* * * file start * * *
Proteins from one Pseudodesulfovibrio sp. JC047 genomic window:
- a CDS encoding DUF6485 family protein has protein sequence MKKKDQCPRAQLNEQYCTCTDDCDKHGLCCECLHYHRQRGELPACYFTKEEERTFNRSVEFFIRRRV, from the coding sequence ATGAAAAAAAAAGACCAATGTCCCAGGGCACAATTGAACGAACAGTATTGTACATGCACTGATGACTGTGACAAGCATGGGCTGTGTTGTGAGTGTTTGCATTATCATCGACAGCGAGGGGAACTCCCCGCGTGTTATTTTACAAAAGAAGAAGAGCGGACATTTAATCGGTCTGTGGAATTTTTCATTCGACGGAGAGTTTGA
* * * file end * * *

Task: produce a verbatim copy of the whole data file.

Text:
Proteins from one Pseudodesulfovibrio sp. JC047 genomic window:
- a CDS encoding DUF6485 family protein has protein sequence MKKKDQCPRAQLNEQYCTCTDDCDKHGLCCECLHYHRQRGELPACYFTKEEERTFNRSVEFFIRRRV, from the coding sequence ATGAAAAAAAAAGACCAATGTCCCAGGGCACAATTGAACGAACAGTATTGTACATGCACTGATGACTGTGACAAGCATGGGCTGTGTTGTGAGTGTTTGCATTATCATCGACAGCGAGGGGAACTCCCCGCGTGTTATTTTACAAAAGAAGAAGAGCGGACATTTAATCGGTCTGTGGAATTTTTCATTCGACGGAGAGTTTGA